The conductors 20 are attached at their other ends to the inner ends of the pins 14, as by crimping and indicated at 22 in FIG. 1.
In the cover 11 and aperture 25, forming the access opening for the jack, has a profile to suit a miniature plug. The rear wall 26 of the jack has slots 27 extending down from a top surface, and the contacts 17 are positioned in the slots 27. The slots preload the contacts to particular free positions and it can be arranged that one contact extends downwards more than the others, to make contact with the associated contact in the plug first, before the rest of the contacts make.
The inner surface of the cover 11 has projections 28 formed thereon for correct positioning of the cover on the housing. The projects align the cover and housing and also, gaps 29 in the projections 28 on the side edges of the cover cooperate with ribs 30 on the inside of the housing to ensure that the cover has the correct rotational relationship with the housing, the gaps 29 and ribs 30 being nearer the bottom surface of the housing than the top surface. The cover 11 is attached to the housing 10 by bonding, or suitable method.
A plug, as used with the adaptor of the present invention, is provided with a latch which prevents undesired withdrawal of the plug, but which can be actuated by a customer to release the plug, when required. The latch is a resilient cantilever and is generally of the form illustrated in FIG. 4, which is a perspective view of a plug. The latch, indicated generally at 38 has a wide part 31 adjacent the main body 32 of the plug and a narrower tail portion 39. In the jack, at the base of the aperture 25 in the cover, two steps 33 are formed, separated by a groove 34. The steps have vertical rear surface 35. When a plug is inserted, the latch 38 is deflected upward by the steps 33 until the plug is fully inserted, when the wide part 31 of the latch springs down and engages behind the steps. The surface 35 then prevent inadvertent withdrawal of the plug. The tail portion 39 rests in the groove 34. To release the latch, the tail portion pushed up, releasing the wide portion 31 from behind the steps 33. The plug is connected to a line cord 36 and has grooves 37 on its top surface in which are contacts which pierce the conductors of the line cord to make electrical contact therewith, the top surfaces of the contacts making electrical contact with the contacts 17 of the jack.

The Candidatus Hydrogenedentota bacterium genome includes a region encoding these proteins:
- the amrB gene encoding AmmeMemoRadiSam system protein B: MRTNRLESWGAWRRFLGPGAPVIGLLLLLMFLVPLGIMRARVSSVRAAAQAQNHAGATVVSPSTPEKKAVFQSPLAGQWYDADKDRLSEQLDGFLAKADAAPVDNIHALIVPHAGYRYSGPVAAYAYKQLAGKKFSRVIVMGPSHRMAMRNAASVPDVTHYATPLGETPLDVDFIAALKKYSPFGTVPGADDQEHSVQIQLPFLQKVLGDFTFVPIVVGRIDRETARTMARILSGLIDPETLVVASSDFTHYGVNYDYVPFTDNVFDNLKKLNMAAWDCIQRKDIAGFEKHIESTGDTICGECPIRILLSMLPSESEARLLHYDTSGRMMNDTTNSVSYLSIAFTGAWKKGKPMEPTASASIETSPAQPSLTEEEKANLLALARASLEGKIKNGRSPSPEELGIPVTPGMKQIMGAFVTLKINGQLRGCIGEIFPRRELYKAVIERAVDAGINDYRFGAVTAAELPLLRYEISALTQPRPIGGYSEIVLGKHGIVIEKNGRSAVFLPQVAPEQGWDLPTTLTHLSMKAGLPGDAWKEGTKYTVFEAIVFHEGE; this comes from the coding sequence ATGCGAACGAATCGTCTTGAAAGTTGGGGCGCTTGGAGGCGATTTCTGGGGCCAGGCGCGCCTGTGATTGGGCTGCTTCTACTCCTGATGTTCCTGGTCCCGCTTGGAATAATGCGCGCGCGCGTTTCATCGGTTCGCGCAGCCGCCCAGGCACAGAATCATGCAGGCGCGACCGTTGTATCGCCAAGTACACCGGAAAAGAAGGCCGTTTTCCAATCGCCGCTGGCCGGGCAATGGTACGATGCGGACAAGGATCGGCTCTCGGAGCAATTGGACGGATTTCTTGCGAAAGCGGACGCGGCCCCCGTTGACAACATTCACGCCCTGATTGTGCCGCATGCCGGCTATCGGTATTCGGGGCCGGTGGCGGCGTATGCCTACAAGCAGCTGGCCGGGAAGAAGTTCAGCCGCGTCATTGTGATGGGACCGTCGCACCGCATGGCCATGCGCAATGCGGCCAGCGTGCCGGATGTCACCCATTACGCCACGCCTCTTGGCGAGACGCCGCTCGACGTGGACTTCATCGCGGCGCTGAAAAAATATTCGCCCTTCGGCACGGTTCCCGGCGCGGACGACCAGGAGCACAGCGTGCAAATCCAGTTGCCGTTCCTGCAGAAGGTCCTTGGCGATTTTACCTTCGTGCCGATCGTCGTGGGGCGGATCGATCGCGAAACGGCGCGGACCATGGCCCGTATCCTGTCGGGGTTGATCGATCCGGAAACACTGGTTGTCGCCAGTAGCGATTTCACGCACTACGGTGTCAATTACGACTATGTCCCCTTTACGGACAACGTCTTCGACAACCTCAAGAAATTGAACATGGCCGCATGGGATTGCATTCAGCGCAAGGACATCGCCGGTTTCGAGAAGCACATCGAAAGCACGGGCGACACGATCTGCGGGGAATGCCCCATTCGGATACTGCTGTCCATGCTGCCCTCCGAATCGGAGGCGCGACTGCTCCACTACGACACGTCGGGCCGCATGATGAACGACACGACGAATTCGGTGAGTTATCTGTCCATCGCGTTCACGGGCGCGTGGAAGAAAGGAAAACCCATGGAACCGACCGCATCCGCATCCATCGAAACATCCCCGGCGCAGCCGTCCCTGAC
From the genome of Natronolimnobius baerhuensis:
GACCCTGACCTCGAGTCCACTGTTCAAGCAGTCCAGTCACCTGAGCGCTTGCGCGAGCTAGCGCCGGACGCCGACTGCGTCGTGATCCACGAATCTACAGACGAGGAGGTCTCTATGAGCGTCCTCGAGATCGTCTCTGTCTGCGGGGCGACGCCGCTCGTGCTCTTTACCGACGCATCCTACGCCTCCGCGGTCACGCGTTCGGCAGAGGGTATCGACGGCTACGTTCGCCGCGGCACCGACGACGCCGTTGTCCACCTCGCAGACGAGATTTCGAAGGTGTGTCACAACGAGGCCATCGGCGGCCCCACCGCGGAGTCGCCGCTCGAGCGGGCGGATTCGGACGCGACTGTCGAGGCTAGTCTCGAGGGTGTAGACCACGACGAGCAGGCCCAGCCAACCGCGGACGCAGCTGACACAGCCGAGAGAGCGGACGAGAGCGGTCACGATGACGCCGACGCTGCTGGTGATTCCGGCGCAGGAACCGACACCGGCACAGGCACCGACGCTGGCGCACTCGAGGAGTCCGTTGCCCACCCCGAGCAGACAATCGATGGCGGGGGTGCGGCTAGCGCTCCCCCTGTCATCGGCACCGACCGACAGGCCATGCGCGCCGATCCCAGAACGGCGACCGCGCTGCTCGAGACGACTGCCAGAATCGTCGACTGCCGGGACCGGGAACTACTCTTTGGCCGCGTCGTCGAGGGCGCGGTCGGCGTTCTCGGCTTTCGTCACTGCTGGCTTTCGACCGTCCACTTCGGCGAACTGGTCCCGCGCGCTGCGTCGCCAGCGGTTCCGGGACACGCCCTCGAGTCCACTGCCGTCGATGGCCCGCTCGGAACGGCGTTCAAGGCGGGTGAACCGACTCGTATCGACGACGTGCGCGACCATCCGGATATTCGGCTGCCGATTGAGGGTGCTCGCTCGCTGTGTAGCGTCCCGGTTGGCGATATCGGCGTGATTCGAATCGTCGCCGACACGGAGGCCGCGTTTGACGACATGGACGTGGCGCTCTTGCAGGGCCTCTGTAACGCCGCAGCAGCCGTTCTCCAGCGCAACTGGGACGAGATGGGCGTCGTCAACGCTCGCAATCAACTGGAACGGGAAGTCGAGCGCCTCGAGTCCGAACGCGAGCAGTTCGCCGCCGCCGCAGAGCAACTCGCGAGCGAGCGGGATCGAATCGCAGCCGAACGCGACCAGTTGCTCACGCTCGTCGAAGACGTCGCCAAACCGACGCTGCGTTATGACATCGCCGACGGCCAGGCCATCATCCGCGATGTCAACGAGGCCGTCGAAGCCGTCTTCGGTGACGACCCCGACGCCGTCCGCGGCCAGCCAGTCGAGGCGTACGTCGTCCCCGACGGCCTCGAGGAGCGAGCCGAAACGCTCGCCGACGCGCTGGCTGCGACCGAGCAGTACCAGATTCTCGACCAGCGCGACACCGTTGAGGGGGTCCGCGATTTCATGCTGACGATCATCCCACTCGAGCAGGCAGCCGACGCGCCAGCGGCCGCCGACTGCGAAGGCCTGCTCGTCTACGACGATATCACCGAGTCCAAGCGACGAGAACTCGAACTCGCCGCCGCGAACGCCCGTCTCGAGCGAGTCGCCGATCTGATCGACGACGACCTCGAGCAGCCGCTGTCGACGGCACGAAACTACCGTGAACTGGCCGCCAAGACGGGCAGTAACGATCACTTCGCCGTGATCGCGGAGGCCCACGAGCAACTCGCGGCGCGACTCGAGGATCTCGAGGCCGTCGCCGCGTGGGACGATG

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|Citing Patent||Filing date||Publication date||Applicant||Title|
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|EP0461841A2 *||Jun 10, 1991||Dec 18, 1991||THOMAS & BETTS CORPORATION||Shielded electrical jack connector|
|U.S. Classification||439/344, 439/924.1, 439/655|
|International Classification||H01R13/26, H01R31/06|
|Cooperative Classification||H01R13/26, H01R31/06|